Parents worry about their children’s health. They go to well-checks, monitor their growth, try to provide good nutrition and a safe environment, and still, things go wrong. Sprains, cuts, rashes and fevers are all concrete warning signs that a child needs attention or medical care, but parents know not every condition that needs treatment comes with an obvious signal.
Sometimes the clue to a problem (like ADHD, childhood depression and a host of other possible issues) is more subtle. Usually it starts with an observation, such as “my child doesn’t notice when I am speaking to him,” or “my child’s activity seems a lot higher (or much less) than I expected,” or “my child is always angry.”
Dr. Bob Zajac, a pediatrician at New Kingdom Pediatrics with specialized training in child development, special education and holistic care, says what is considered “normal behavior” changes depending on the child’s age and that problems are not uncommon.
“We think that about 20-30 percent of kids in the first 18 years of life will have a diagnosed mental/behavioral condition,” Zajac says, “but up to 50 percent will experience symptoms that get really close to at least catching the attention of a professional. It might be for a three-month window when they are 13 or it might be for four years between the ages of 2 and 6 when we’re wondering when are these terrible 2’s going to end. That’s normal behavior for a 2-year- old, not a 5-year-old.”
When parents who are concerned about their child start asking questions, they may get a host of conflicting messages from family members, friends, teachers and doctors. Zajac says there are four key benchmarks a professional watches for:
- Is the child’s behavior dramatically different from other kids the same age?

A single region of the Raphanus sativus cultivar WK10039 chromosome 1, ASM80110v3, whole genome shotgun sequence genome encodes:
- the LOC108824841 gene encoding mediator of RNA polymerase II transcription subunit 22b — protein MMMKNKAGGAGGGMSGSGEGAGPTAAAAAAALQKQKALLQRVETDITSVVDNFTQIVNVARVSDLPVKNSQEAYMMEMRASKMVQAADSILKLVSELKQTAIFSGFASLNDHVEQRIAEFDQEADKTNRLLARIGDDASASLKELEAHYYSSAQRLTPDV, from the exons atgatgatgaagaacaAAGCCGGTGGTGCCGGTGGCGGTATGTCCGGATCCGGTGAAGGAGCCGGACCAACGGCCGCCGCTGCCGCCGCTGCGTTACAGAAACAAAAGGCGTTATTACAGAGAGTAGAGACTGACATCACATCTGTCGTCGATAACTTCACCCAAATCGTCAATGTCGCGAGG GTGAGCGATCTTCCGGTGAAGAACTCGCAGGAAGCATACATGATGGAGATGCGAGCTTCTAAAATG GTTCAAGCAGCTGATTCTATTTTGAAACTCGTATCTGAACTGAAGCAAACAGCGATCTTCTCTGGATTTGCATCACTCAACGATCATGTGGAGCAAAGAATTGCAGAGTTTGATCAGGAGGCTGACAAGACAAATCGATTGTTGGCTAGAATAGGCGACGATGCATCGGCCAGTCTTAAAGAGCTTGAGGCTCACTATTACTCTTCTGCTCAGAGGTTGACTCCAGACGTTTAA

- Can the symptoms be better described by a different condition? For instance, thyroid disease can look like ADHD or depression.
- Are the symptoms causing “functional impairment,” preventing the child from participating in activities usual for his/her age?
- Have the symptoms persisted longer than three to six months?
If this rings a bell, then a more focused assessment is called for, which a parent can coordinate through a pediatrician’s office, a psychologist, or the county public health system.
Marilyn Gitter, Early Childhood program coordinator with Eden Prairie Schools says, Early Childhood Family Education and Special Education are also a resource.
“Families may not be aware that [all school districts in Minnesota] offer parent education, assessment and support services for all families beginning at the birth of their child,” Gitter says. “Free parent consultations are available to answer questions about child growth and development, as well as respond to the needs of children born with extra challenges.”
Zajac emphasizes that a thorough assessment takes time.
“Making a diagnosis based on a nine-question questionnaire is not as comprehensive as a four-hour testing session,” he says. “Some kids are misdiagnosed and others go undiagnosed because [practitioners rely] on general ballpark info.”
Zajac recommends seeking out physicians with specialized training in child development, behavior and emotional health.